Director: Jon Watts
Starring: Kevin Bacon, James Freedson-Jackson, Hays Wellford, Camryn Manheim, Shea Whigham
Cop Car begins with two runaways, about nine or ten years old named Harrison and Travis, walking through a field repeating cuss words and rationing a Slim Jim. They never state having any real plans of what to do other than to keep going forward. Then they answered the call of the film’s title and found an empty police cruiser. After approaching it the way one would approach a sleeping lion, they set out on a road trip. As the situation demanded, of all the cops to steal a vehicle from, they probably picked the worst one.
In this opening, it is hard not to notice the standout qualities of the two primary characters. They are real children, just as ignorant and afraid as one would expect them to be. Many other fictitious characters of their age are often given an unrealistic sense of bravery or insight that seems to appear out of nowhere; however, this is not the case in this film. After an afternoon of walking they actually thought they had gone fifty miles. They convinced themselves that police would ID their fingerprints off a rock they barely hit the cruiser with. They have the same excited paranoia that most children have. Swearing is the most badass thing in the world to them until they found this cop car.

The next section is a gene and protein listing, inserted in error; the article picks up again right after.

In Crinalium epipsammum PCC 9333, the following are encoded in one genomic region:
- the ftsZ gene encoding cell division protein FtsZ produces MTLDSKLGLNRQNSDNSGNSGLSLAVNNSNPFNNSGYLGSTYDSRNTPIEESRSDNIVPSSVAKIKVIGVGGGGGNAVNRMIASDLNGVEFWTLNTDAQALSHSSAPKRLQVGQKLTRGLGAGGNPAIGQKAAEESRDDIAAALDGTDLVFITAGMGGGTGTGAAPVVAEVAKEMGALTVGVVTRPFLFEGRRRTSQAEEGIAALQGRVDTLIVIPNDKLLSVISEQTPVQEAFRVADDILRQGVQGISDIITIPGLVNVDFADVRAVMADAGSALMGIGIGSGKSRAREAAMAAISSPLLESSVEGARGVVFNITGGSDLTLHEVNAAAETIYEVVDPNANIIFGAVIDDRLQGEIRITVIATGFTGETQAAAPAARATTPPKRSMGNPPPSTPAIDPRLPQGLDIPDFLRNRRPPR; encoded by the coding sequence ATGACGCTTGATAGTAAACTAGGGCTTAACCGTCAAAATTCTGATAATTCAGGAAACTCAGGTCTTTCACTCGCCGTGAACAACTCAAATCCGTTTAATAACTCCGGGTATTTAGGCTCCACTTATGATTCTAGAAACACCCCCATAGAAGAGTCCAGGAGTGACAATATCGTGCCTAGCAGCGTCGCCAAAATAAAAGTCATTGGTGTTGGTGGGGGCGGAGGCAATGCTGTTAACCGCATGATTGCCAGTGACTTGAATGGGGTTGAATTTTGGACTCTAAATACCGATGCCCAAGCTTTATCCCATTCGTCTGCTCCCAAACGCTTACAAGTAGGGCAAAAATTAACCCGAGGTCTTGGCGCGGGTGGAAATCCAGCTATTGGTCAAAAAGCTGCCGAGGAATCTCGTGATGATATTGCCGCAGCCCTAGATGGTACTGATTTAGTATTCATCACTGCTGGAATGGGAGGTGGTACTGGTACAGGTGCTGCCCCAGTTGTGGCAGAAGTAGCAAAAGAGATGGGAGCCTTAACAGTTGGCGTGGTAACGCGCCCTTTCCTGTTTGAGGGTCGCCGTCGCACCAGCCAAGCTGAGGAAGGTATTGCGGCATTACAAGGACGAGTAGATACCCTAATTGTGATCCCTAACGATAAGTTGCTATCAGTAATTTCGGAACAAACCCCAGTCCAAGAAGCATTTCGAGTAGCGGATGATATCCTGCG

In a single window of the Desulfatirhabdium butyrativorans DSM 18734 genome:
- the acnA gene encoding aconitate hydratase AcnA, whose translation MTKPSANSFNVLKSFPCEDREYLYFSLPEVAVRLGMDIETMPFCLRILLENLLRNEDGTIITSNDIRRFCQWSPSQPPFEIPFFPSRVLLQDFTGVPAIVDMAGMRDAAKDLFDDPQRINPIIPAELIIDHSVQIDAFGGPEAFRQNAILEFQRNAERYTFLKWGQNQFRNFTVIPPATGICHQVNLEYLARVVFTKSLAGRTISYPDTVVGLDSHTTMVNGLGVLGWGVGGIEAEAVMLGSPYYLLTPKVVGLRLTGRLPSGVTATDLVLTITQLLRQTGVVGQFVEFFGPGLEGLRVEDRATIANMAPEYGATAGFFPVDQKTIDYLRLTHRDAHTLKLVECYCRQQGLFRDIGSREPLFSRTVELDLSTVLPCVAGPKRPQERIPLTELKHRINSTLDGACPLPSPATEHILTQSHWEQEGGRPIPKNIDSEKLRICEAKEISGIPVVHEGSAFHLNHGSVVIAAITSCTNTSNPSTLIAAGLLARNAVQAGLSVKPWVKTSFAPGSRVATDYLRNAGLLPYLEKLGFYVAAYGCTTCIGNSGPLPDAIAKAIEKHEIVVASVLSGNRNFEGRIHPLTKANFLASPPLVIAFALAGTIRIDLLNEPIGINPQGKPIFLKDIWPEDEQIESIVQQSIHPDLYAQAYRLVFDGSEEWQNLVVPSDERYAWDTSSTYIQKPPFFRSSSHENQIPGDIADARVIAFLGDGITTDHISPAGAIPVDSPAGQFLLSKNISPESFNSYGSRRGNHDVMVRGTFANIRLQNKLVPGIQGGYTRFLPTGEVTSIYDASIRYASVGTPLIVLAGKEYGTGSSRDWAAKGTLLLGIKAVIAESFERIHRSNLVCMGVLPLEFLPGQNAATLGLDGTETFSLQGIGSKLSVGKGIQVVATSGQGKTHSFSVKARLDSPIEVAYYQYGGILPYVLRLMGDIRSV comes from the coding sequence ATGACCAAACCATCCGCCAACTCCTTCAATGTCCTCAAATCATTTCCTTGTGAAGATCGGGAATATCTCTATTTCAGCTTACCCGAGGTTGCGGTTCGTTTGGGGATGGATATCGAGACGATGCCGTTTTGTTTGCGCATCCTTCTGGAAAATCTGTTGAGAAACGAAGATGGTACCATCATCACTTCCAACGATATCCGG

However, in a movie with a scarce cast listing, Kevin Bacon’s performance reigns supreme. As Sheriff Kretzer, he has the build, resourcefulness, and instinct of a long-time veteran. Unfortunately for the rural small town where the film takes place, he also has the manipulation, the corruption, and the selfishness of a war criminal, and he even displays psychopathic tendencies. When the boys, steal the car which contains damaging evidence linking Kretzer to several crimes, he springs right into action with little shock to set him back, and less regard for those in his way.
As Cop Car evolves, it becomes a slow, cool thriller, with a joke every few minutes to lighten the tension. There were several twists in the movie, some were good and some were a letdown. One twist that I did not particularly enjoy ensured the audience that the only characters with any real redeemable qualities was the two children. Nobody else was likable. Their actions are wrong but their childlike innocence excuses the choices made. Given their well-portrayed youth and the rest of the cast, there are few characters for the audience to really grab onto. While Kevin Bacon’s character and the unnamed criminal played by Shea Whigham gave us multiple points of interest, their minimal development made their charisma drop sharply at every turn. When the focus is only on the two of them, Cop Car becomes less interesting. The last act did, however, manage to offer the most satisfaction in almost every sub-plot, and provide a sense of ambiguity as the credits roll.
Cop Car offers a great deal of built-up suspense and manages to create a great blend of themes towards one’s loss of innocence, and the bursts of violence and timidity of a crime drama. Through its very Southern environment, it creates an eerily quiet world that makes the last twenty minutes of Cop Car vastly rewarding.
*This film is currently available via RedBox.
Director: Jon Watts